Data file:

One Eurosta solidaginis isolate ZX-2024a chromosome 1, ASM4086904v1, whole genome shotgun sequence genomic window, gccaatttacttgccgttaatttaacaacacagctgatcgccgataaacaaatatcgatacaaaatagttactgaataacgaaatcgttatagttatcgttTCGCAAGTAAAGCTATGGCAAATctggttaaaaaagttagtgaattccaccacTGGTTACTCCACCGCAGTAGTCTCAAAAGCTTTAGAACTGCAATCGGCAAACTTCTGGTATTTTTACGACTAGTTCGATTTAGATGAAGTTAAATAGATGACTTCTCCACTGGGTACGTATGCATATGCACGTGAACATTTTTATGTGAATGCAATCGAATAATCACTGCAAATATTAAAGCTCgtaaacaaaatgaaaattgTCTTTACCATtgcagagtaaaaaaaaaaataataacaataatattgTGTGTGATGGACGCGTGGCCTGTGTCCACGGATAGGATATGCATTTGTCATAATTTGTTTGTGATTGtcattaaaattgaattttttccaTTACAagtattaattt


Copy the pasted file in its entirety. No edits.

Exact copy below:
One Eurosta solidaginis isolate ZX-2024a chromosome 1, ASM4086904v1, whole genome shotgun sequence genomic window, gccaatttacttgccgttaatttaacaacacagctgatcgccgataaacaaatatcgatacaaaatagttactgaataacgaaatcgttatagttatcgttTCGCAAGTAAAGCTATGGCAAATctggttaaaaaagttagtgaattccaccacTGGTTACTCCACCGCAGTAGTCTCAAAAGCTTTAGAACTGCAATCGGCAAACTTCTGGTATTTTTACGACTAGTTCGATTTAGATGAAGTTAAATAGATGACTTCTCCACTGGGTACGTATGCATATGCACGTGAACATTTTTATGTGAATGCAATCGAATAATCACTGCAAATATTAAAGCTCgtaaacaaaatgaaaattgTCTTTACCATtgcagagtaaaaaaaaaaataataacaataatattgTGTGTGATGGACGCGTGGCCTGTGTCCACGGATAGGATATGCATTTGTCATAATTTGTTTGTGATTGtcattaaaattgaattttttccaTTACAagtattaattt